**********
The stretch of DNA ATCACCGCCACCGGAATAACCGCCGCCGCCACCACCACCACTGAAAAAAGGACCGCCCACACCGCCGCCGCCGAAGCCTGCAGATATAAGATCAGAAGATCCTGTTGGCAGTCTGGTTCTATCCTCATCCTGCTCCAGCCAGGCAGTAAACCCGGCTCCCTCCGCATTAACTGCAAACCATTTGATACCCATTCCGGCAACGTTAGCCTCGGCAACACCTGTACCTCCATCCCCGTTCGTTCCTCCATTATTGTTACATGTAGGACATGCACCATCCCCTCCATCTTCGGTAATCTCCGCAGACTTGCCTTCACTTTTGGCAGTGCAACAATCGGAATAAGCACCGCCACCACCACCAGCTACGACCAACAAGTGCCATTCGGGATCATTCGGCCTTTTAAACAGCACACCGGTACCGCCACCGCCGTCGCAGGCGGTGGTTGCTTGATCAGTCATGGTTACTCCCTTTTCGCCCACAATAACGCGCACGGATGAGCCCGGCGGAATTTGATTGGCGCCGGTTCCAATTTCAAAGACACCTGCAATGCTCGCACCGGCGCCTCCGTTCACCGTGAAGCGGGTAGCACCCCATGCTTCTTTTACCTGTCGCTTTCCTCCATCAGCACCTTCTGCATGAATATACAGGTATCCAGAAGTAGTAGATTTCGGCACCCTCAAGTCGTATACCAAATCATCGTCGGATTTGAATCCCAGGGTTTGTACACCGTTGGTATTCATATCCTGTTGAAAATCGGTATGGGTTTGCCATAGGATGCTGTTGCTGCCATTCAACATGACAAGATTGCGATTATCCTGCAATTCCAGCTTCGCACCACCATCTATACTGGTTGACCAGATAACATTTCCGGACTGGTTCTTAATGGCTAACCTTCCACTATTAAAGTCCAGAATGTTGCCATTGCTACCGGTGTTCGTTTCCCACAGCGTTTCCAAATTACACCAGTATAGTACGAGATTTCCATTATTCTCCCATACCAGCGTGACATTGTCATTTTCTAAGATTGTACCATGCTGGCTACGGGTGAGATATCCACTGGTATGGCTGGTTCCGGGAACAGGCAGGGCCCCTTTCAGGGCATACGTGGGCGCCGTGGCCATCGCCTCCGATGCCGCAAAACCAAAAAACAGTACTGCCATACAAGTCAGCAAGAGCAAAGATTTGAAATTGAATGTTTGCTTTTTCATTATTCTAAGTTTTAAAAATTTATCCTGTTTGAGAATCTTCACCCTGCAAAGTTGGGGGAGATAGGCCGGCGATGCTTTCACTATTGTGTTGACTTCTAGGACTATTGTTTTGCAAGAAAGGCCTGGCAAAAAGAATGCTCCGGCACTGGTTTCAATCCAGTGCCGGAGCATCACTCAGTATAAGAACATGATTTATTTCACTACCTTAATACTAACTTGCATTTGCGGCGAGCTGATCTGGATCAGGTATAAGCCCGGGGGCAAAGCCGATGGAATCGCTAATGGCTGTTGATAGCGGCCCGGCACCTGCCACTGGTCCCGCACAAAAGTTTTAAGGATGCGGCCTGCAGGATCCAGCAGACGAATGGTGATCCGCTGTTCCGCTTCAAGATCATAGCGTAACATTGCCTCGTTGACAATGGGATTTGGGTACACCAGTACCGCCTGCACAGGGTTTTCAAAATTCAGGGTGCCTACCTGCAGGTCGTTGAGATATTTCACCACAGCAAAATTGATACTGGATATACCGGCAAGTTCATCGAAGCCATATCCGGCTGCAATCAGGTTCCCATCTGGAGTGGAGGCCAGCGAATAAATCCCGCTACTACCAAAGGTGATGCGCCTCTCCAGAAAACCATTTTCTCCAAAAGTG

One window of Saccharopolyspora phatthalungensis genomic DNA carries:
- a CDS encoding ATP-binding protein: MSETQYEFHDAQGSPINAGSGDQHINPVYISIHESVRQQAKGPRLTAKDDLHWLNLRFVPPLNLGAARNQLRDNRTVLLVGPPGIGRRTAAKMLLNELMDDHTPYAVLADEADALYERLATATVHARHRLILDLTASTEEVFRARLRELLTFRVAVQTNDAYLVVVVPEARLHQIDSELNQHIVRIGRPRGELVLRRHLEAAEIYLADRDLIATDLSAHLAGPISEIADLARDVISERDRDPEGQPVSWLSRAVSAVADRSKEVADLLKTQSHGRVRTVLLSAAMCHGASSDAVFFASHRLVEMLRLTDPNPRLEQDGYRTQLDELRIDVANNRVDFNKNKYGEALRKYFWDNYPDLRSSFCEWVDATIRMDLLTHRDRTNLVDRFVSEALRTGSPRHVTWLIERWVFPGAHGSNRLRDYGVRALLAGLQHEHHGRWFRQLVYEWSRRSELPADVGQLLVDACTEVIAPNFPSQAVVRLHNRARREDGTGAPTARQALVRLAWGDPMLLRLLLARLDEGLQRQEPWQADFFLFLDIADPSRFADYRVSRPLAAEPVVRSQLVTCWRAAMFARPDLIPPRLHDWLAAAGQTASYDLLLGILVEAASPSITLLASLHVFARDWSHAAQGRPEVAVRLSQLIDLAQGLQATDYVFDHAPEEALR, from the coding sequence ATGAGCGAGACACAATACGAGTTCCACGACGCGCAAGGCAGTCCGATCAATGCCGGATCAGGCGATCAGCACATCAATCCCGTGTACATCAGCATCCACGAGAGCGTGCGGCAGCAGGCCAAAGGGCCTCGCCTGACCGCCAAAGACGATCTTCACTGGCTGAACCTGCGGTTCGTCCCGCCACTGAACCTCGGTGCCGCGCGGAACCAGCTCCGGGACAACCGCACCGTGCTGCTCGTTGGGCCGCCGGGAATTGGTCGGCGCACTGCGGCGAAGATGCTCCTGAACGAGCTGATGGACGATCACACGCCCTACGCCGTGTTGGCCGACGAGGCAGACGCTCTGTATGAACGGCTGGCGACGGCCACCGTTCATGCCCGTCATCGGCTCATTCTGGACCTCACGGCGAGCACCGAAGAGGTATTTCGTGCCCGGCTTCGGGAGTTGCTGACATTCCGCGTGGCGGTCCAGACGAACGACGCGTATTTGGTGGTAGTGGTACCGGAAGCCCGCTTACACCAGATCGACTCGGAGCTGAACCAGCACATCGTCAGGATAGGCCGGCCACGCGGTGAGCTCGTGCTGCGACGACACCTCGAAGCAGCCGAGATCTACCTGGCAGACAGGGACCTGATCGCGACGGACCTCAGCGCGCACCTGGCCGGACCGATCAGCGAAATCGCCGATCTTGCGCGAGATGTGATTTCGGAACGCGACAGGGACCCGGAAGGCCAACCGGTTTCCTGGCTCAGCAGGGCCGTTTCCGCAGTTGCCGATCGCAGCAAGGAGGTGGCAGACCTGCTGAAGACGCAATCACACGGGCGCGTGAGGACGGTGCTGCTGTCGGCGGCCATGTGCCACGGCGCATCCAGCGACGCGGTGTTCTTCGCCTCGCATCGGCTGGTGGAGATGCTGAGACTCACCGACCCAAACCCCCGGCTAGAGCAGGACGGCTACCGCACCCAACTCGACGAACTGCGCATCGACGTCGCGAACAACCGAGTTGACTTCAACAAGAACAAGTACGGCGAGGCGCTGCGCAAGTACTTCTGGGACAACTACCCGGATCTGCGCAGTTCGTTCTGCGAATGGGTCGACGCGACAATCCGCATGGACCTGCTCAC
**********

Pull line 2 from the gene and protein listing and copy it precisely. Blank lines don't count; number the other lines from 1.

One window of Saccharopolyspora phatthalungensis genomic DNA carries: